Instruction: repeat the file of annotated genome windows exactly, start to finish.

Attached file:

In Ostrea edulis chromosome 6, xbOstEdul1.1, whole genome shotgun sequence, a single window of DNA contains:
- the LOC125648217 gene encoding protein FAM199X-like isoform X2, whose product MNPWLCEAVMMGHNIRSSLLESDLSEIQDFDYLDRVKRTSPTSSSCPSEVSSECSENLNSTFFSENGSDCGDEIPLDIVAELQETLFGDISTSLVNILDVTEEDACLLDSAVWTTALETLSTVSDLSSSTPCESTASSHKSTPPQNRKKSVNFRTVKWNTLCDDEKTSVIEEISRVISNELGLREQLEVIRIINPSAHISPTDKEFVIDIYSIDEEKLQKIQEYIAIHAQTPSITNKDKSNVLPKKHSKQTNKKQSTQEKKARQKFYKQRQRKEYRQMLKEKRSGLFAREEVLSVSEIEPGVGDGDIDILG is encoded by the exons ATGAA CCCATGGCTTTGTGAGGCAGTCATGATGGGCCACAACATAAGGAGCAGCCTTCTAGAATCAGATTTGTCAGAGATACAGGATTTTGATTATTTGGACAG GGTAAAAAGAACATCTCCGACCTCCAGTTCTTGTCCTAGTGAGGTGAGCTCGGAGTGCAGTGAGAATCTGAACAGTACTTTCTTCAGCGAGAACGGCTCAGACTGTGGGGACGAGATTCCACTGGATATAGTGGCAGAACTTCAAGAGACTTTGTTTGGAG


In Ostrea edulis chromosome 6, xbOstEdul1.1, whole genome shotgun sequence, a single window of DNA contains:
- the LOC125648217 gene encoding protein FAM199X-like isoform X2, whose product MNPWLCEAVMMGHNIRSSLLESDLSEIQDFDYLDRVKRTSPTSSSCPSEVSSECSENLNSTFFSENGSDCGDEIPLDIVAELQETLFGDISTSLVNILDVTEEDACLLDSAVWTTALETLSTVSDLSSSTPCESTASSHKSTPPQNRKKSVNFRTVKWNTLCDDEKTSVIEEISRVISNELGLREQLEVIRIINPSAHISPTDKEFVIDIYSIDEEKLQKIQEYIAIHAQTPSITNKDKSNVLPKKHSKQTNKKQSTQEKKARQKFYKQRQRKEYRQMLKEKRSGLFAREEVLSVSEIEPGVGDGDIDILG is encoded by the exons ATGAA CCCATGGCTTTGTGAGGCAGTCATGATGGGCCACAACATAAGGAGCAGCCTTCTAGAATCAGATTTGTCAGAGATACAGGATTTTGATTATTTGGACAG GGTAAAAAGAACATCTCCGACCTCCAGTTCTTGTCCTAGTGAGGTGAGCTCGGAGTGCAGTGAGAATCTGAACAGTACTTTCTTCAGCGAGAACGGCTCAGACTGTGGGGACGAGATTCCACTGGATATAGTGGCAGAACTTCAAGAGACTTTGTTTGGAG